/ HomeR GET
/articles ArticlesR GET POST
/article/#Text ArticleR GET

instance Yesod WebApp

instance YesodPersist WebApp where
  type YesodPersistBackend WebApp = SqlBackend
  runDB action = do
    pool <- getPool
    runSqlPool action pool

getHomeR :: Handler Html
getHomeR = defaultLayout $ do
    <h1>Welcome to my web app!</h1>
    <a href=@{ArticlesR}>Go to the articles page.

getArticlesR :: Handler TypedContent
getArticlesR = do
  articles <- runDB $ selectList [] [Desc ArticleDate]
  selectRep $ do
    provideRep $ defaultLayout $ do
        <h1>List of articles</h1>
          $forall Entity _ article <- articles
              <a href=@{ArticleR (articleTitle article)}>#{articleTitle article}
              #{articleDate article}
        <a href=@{ArticlesR}>Create a new article.
    provideJson articles

postArticlesR :: Handler Value
postArticlesR = do
  articleJson <- requireJsonBody :: Handler Value
  let decodeArticle = decode $ encode articleJson :: Maybe Article
  case decodeArticle of
    Just article -> do
      date <- liftIO getCurrentTime
      _ <- runDB $ insert $ article { articleDate = date }
      returnJson article
    Nothing -> invalidArgs ["Invalid parameters."]

getArticleR :: Text -> Handler TypedContent
getArticleR title = do
  maybeArticle <- runDB $ selectFirst [ArticleTitle ==. title] []
  case maybeArticle of
    Just (Entity _ article) -> selectRep $ do
      provideRep $ defaultLayout $ do
          <h1>#{articleTitle article}</h1>
          <p>#{articleContent article}</p>
      provideJson article
    Nothing -> notFound

getPool :: Handler (Pool SqlBackend)
getPool = do
  app <- getYesod
  return $ appConnPool app

In the code above, we define our WebApp type and its Yesod instance. We also define the handlers for each of our routes, including getHomeR, which renders the homepage, getArticlesR, which queries the database and returns a list of all articles, postArticlesR, which inserts new articles into the database, and getArticleR, which queries the database and displays a specific article.

Creating the database schema

To interact with our PostgreSQL database, we'll use the persistent-postgresql package to define a Schema.hs file:

{-# LANGUAGE DeriveGeneric #-}
{-# LANGUAGE TypeFamilies #-}

module Schema where

import Data.Text (Text)
import Data.Time (UTCTime)
import Database.Persist
import Database.Persist.Postgresql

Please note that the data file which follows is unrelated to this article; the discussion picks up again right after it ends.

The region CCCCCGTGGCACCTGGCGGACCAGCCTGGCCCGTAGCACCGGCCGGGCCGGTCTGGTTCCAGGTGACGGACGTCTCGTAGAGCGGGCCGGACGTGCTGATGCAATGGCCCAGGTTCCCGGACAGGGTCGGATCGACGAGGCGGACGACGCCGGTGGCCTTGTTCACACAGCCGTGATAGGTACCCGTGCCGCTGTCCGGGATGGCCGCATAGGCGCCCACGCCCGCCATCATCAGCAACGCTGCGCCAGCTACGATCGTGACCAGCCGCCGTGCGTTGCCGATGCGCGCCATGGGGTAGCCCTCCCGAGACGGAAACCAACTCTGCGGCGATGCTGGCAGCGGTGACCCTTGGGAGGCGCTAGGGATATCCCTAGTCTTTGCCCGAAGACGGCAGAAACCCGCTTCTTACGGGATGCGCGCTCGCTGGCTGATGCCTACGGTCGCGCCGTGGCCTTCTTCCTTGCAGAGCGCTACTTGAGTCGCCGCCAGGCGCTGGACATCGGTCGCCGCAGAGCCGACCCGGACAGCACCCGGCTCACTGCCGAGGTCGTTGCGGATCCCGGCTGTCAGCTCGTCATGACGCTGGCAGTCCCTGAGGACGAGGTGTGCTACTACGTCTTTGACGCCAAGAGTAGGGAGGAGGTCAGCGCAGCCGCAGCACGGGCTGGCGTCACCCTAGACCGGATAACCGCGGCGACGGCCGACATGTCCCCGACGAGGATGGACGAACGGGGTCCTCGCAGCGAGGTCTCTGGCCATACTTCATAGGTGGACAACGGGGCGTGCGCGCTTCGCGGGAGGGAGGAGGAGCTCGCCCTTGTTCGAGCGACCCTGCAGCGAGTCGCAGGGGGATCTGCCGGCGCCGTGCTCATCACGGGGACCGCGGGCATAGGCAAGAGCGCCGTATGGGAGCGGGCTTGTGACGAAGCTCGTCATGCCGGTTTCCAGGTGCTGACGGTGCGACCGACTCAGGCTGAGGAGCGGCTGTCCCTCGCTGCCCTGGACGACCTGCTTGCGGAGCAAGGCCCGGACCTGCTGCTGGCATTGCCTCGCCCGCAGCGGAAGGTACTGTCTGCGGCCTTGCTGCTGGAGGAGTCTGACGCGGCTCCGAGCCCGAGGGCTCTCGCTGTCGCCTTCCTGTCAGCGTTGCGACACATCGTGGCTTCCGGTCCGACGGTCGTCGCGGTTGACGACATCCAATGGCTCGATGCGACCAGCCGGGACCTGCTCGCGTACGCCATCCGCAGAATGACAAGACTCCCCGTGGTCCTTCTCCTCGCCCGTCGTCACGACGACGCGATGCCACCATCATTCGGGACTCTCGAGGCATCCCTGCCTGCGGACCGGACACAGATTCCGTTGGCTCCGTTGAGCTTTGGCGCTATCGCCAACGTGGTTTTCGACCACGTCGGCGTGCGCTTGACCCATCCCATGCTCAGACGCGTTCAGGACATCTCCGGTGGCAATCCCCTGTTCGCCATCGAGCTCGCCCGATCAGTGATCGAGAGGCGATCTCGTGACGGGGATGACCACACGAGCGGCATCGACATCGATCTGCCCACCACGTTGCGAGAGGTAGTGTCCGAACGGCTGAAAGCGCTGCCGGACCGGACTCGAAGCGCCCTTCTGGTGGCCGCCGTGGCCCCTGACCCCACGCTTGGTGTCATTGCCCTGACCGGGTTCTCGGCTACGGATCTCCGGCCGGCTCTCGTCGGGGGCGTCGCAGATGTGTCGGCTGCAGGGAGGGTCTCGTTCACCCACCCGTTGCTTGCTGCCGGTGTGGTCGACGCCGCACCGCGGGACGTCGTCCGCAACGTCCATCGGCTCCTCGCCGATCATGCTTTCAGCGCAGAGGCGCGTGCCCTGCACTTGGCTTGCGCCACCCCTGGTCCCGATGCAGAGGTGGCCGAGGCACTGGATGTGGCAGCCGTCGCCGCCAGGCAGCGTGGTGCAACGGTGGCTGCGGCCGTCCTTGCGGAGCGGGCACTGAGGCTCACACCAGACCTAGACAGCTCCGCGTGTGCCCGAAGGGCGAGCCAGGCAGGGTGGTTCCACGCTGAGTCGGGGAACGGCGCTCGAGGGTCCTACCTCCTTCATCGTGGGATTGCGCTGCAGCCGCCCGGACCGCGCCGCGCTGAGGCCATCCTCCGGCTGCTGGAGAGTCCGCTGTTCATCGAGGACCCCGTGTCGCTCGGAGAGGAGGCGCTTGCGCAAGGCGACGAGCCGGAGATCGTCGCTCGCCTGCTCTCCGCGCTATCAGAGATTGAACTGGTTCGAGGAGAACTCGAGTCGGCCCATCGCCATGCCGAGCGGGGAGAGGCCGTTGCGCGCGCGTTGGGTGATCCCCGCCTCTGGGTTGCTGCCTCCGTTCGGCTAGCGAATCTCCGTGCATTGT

import GHC.Generics

import Model

share [mkPersist sqlSettings, mkMigrate "migrateAll"] [persistLowerCase|
    title Text
    content Text
    date UTCTime default=now()

    deriving Generic Show Eq

fromModel :: Article -> ArticleDb
fromModel (Article title content date) =
  ArticleDb title content date

toModel :: ArticleDb -> Article
toModel (ArticleDb title content date) =
  Article title content date

Our Schema.hs file defines a single entity named ArticleDb, with fields corresponding to the fields in our Article type. Additionally, we define two functions for converting between our Haskell types and our database types.

Running the web application

With our data model, routes, handlers, and database schema defined, we can start our web application using stack exec -- yesod devel. With our application running, we can visit http://localhost:3000/ to see our homepage.

Homepage of my web app

We can also visit http://localhost:3000/articles to see a list of articles.

List of articles

When we click on the title of an article, we navigate to the page for that article.

Single article page


In this article, we’ve shown you how to build a web application with Haskell and Yesod from scratch. We’ve covered defining the data model, routes, handlers, and database schema, and run the application using the Yesod executable.

With Haskell’s powerful type system and high-level web frameworks like Yesod, building expressive, scalable, and maintainable web applications has never been easier. We hope this beginner’s guide will help you get started building your own web applications with Haskell.